VALDOSTA, Ga. — From rural farm communities to coastal beaches, southern Georgia residents found it impossible Thursday to escape the approach of Hurricane Hermine.

Gov. Nathan Deal declared a state of emergency for 56 counties that were under a tropical storm warning. The area bracing for powerful winds and heavy rains from the storm nearly covered the southern half of the state.

Holly Murkerson started the day on the coast in Savannah, where the conference she was attending got cancelled because of the oncoming storm. So she headed home to Cairo, a rural town 240 miles to the southwest — and also under the storm warning.

“They said, ‘Hey, get out of here. It’s going to get rough,'” said Murkerson, who was preparing for the possibility of several days without electricity when she got home. She and her husband stopped Thursday evening at a Wal-Mart in Valdosta, where they bought bread, lunch meat and 105 bottles of water.

Hermine was forecast to make landfall in northwest Florida and quickly push into southern Georgia by early Friday. Valdosta, located about 15 miles north of the Florida line, was one of the first Georgia communities in the storm’s predicted path.

Workers in Valdosta and surrounding Lowndes County spent much of Thursday clearing storm drains and roadside ditches in hopes of alleviating flooding from an anticipated 7 to 9 inches of rain. With winds at or near hurricane strength expected as the storm passed Friday morning, officials were urging most residents to stay put.

“Most of it’s going to be trying to get people to stay hunkered down at home,” said Bill Slaughter, the Lowndes County commission chairman.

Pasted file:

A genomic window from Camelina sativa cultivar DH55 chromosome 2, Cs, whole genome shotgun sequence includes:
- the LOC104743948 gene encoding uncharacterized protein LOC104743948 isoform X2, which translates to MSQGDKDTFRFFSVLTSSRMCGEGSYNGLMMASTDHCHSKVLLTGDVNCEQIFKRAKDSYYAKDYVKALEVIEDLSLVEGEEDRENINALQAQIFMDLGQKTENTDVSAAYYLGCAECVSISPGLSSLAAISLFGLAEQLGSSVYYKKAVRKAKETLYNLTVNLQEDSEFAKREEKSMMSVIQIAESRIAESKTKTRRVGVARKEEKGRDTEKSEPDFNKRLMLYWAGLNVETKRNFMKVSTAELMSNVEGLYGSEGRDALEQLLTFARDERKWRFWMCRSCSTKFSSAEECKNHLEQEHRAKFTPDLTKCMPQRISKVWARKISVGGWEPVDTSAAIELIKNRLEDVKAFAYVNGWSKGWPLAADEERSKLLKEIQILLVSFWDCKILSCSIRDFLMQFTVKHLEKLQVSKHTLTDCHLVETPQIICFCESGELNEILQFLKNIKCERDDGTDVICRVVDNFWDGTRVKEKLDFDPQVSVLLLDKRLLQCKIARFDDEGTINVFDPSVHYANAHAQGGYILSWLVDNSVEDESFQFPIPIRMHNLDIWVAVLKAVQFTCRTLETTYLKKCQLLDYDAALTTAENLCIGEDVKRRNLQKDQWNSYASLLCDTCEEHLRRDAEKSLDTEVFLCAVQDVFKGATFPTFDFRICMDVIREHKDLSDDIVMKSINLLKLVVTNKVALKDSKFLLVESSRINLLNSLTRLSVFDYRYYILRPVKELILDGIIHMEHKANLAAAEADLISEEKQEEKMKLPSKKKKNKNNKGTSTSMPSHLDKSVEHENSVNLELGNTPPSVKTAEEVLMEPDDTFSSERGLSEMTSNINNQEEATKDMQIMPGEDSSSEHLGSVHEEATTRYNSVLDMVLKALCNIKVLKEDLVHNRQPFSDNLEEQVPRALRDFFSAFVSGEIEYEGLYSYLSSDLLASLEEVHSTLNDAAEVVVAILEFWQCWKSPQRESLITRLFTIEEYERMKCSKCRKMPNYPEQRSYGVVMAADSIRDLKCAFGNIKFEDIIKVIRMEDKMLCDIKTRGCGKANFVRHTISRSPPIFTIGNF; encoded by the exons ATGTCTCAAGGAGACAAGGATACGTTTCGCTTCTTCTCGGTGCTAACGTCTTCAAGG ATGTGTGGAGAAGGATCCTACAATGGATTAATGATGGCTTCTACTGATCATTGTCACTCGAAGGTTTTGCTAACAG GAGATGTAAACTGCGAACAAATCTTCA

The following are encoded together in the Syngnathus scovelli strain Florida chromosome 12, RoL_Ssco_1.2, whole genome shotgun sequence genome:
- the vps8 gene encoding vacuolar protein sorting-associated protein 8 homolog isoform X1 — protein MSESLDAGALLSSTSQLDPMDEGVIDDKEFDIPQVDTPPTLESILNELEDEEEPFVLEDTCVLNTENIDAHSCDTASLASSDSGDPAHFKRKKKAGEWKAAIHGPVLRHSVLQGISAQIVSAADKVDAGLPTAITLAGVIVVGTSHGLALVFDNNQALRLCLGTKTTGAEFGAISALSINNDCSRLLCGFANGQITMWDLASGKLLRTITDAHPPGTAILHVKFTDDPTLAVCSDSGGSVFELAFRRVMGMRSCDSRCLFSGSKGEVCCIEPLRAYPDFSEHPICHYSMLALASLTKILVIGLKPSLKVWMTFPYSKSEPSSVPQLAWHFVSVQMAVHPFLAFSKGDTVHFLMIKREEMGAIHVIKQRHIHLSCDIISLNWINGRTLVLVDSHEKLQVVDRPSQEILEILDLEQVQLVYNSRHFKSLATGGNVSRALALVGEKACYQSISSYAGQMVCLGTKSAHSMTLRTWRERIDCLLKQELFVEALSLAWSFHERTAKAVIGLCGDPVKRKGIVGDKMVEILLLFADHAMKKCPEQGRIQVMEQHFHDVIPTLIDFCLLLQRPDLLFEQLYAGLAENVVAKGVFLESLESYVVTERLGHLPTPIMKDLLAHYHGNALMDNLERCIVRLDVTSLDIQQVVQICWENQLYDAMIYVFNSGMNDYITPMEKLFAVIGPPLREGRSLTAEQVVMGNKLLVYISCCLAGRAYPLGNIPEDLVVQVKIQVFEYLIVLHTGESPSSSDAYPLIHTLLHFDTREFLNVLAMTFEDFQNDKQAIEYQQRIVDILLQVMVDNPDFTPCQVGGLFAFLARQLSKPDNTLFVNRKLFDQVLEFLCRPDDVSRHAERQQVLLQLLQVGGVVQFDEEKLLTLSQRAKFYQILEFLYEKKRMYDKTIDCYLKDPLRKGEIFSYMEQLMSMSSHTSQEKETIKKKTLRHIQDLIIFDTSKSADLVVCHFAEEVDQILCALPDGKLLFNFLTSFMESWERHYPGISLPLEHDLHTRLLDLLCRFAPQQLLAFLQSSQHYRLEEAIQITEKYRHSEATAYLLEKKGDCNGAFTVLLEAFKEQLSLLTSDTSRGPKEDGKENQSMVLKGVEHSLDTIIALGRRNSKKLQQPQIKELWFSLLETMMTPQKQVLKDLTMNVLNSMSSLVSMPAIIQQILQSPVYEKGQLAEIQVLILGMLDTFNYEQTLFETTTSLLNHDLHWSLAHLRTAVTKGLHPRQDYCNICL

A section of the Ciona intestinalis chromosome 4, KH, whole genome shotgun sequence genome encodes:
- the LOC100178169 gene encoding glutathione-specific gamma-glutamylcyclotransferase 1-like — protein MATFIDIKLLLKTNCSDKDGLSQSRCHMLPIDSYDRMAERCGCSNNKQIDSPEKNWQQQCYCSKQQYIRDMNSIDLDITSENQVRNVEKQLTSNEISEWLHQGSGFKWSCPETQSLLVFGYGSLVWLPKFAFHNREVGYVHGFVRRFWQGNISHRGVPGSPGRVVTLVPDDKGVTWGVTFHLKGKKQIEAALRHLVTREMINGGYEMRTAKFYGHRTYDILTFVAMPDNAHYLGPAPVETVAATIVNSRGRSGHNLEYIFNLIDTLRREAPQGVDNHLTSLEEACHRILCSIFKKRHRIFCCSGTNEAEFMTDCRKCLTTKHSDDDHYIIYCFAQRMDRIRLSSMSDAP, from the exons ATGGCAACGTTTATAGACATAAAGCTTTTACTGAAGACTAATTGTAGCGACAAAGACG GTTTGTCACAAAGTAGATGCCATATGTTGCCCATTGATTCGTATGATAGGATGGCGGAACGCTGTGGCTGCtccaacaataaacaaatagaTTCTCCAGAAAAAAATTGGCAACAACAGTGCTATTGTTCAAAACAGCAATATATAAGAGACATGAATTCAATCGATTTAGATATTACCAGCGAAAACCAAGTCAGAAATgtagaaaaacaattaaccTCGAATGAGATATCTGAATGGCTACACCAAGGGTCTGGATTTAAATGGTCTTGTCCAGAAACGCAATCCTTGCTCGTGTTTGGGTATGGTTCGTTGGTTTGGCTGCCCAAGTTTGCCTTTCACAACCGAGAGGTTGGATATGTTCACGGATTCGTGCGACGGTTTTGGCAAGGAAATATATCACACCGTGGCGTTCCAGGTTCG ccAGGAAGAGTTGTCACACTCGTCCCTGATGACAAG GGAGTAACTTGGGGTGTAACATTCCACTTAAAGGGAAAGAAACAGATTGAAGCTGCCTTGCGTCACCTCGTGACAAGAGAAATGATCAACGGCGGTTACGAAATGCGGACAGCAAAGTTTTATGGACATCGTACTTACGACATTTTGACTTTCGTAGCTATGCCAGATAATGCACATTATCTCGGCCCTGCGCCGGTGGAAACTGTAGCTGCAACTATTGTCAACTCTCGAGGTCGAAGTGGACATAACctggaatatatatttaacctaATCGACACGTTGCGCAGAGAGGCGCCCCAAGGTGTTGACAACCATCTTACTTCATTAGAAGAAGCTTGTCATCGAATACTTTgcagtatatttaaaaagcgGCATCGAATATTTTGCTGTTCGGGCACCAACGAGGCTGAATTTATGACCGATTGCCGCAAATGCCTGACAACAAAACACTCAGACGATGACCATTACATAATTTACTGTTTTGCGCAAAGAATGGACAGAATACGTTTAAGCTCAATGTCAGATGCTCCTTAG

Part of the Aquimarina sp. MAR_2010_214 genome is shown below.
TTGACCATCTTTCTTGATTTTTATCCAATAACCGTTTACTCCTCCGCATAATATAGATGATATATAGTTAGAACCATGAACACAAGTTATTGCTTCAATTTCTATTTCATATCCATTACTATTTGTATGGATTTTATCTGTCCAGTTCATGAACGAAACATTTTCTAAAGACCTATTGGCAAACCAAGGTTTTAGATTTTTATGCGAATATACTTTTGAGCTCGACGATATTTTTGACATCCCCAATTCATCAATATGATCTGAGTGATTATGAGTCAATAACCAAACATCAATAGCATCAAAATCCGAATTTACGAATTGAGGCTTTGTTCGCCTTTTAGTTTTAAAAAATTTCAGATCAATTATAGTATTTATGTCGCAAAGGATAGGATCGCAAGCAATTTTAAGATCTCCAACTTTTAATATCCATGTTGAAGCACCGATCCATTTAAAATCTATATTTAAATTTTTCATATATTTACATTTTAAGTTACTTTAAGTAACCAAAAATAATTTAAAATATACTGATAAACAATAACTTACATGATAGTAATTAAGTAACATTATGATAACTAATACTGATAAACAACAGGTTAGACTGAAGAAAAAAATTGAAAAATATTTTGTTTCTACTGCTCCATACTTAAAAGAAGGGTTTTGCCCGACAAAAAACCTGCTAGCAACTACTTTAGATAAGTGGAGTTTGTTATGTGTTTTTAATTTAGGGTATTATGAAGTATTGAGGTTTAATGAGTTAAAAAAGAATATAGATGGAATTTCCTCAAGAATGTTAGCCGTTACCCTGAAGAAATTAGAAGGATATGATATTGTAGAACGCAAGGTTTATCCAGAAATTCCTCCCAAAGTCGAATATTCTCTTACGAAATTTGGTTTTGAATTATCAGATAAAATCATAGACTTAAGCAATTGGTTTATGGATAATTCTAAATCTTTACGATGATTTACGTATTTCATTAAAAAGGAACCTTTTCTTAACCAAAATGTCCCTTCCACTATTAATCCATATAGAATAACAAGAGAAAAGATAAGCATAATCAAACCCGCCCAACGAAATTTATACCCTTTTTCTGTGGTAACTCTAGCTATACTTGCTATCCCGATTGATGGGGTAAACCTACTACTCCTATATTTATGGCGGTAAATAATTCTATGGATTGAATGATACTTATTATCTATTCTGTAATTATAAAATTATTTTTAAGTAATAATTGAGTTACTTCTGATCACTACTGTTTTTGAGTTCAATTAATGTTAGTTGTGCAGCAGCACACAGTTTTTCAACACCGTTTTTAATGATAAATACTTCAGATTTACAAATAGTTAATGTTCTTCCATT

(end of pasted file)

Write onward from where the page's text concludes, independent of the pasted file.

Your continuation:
Not everybody felt safe under their own roofs. About a dozen people showed up Thursday evening to stay at a Red Cross shelter that opened at a city auditorium normally used for banquets and gospel concerts.

Cynthia Arnold left her mobile home to check into the shelter with her brother and her 5-year-old grandson. She said her husband and a teenage nephew stayed behind.

“I’m not just going to sit there and be ignorant,” Arnold said.

The storm’s greatest effect on Georgia could be heavy rainfall, Georgia Emergency Management and Homeland Security Agency officials said. Director Jim Butterworth said the storm could bring flooding, tornadoes and power outages. The storm was upgraded to a hurricane Thursday afternoon, and was expected to strike the Florida coast late Thursday or early Friday.

Schools and colleges across southern Georgia canceled classed Friday, and many government offices planned to close.

The state’s busy seaports in Savannah and Brunswick will shut down ahead of the storm as a precaution, said Griff Lynch, executive director of the Georgia Ports Authority.